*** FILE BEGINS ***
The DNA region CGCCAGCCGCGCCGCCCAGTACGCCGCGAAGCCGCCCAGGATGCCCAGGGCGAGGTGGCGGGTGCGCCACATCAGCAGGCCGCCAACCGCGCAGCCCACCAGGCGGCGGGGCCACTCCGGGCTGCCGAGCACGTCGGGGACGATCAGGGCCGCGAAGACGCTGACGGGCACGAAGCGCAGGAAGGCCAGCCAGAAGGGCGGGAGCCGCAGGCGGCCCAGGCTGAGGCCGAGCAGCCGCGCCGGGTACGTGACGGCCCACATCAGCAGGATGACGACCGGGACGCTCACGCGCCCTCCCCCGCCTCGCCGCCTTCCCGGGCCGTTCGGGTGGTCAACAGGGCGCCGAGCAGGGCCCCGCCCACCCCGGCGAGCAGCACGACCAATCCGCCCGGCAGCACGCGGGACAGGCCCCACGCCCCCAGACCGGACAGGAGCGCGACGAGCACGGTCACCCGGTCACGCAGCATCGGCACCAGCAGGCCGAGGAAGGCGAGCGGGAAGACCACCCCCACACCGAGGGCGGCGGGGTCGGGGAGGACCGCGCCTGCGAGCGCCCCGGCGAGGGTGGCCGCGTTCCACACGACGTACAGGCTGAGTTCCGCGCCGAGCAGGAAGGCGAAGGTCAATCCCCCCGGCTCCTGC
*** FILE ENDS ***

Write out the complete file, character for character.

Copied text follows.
The DNA region CGCCAGCCGCGCCGCCCAGTACGCCGCGAAGCCGCCCAGGATGCCCAGGGCGAGGTGGCGGGTGCGCCACATCAGCAGGCCGCCAACCGCGCAGCCCACCAGGCGGCGGGGCCACTCCGGGCTGCCGAGCACGTCGGGGACGATCAGGGCCGCGAAGACGCTGACGGGCACGAAGCGCAGGAAGGCCAGCCAGAAGGGCGGGAGCCGCAGGCGGCCCAGGCTGAGGCCGAGCAGCCGCGCCGGGTACGTGACGGCCCACATCAGCAGGATGACGACCGGGACGCTCACGCGCCCTCCCCCGCCTCGCCGCCTTCCCGGGCCGTTCGGGTGGTCAACAGGGCGCCGAGCAGGGCCCCGCCCACCCCGGCGAGCAGCACGACCAATCCGCCCGGCAGCACGCGGGACAGGCCCCACGCCCCCAGACCGGACAGGAGCGCGACGAGCACGGTCACCCGGTCACGCAGCATCGGCACCAGCAGGCCGAGGAAGGCGAGCGGGAAGACCACCCCCACACCGAGGGCGGCGGGGTCGGGGAGGACCGCGCCTGCGAGCGCCCCGGCGAGGGTGGCCGCGTTCCACACGACGTACAGGCTGAGTTCCGCGCCGAGCAGGAAGGCGAAGGTCAATCCCCCCGGCTCCTGC